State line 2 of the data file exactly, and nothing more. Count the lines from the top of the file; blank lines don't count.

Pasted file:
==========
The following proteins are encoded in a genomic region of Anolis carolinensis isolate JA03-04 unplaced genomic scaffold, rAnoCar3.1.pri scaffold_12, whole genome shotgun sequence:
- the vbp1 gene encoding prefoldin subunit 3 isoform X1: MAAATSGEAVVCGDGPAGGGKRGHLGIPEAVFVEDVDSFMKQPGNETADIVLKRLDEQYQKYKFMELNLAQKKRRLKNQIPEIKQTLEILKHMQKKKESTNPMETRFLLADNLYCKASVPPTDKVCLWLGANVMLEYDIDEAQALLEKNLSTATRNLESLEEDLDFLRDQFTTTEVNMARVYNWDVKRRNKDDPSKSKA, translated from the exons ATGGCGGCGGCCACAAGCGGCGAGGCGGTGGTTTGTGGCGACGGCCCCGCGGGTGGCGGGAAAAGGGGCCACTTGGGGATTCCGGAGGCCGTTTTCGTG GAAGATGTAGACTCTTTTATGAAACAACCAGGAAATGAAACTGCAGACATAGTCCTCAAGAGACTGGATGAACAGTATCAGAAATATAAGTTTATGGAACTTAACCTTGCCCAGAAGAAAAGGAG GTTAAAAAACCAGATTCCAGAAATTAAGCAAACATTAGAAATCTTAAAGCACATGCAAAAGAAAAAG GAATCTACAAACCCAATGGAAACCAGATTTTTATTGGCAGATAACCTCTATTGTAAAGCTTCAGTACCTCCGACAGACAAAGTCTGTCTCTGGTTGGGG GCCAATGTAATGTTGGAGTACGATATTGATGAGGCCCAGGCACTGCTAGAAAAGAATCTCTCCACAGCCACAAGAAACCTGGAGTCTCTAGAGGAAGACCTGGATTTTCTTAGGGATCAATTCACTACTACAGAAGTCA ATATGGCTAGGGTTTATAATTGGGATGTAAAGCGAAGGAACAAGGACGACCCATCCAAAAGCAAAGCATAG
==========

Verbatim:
- the vbp1 gene encoding prefoldin subunit 3 isoform X1: MAAATSGEAVVCGDGPAGGGKRGHLGIPEAVFVEDVDSFMKQPGNETADIVLKRLDEQYQKYKFMELNLAQKKRRLKNQIPEIKQTLEILKHMQKKKESTNPMETRFLLADNLYCKASVPPTDKVCLWLGANVMLEYDIDEAQALLEKNLSTATRNLESLEEDLDFLRDQFTTTEVNMARVYNWDVKRRNKDDPSKSKA, translated from the exons ATGGCGGCGGCCACAAGCGGCGAGGCGGTGGTTTGTGGCGACGGCCCCGCGGGTGGCGGGAAAAGGGGCCACTTGGGGATTCCGGAGGCCGTTTTCGTG GAAGATGTAGACTCTTTTATGAAACAACCAGGAAATGAAACTGCAGACATAGTCCTCAAGAGACTGGATGAACAGTATCAGAAATATAAGTTTATGGAACTTAACCTTGCCCAGAAGAAAAGGAG GTTAAAAAACCAGATTCCAGAAATTAAGCAAACATTAGAAATCTTAAAGCACATGCAAAAGAAAAAG GAATCTACAAACCCAATGGAAACCAGATTTTTATTGGCAGATAACCTCTATTGTAAAGCTTCAGTACCTCCGACAGACAAAGTCTGTCTCTGGTTGGGG GCCAATGTAATGTTGGAGTACGATATTGATGAGGCCCAGGCACTGCTAGAAAAGAATCTCTCCACAGCCACAAGAAACCTGGAGTCTCTAGAGGAAGACCTGGATTTTCTTAGGGATCAATTCACTACTACAGAAGTCA ATATGGCTAGGGTTTATAATTGGGATGTAAAGCGAAGGAACAAGGACGACCCATCCAAAAGCAAAGCATAG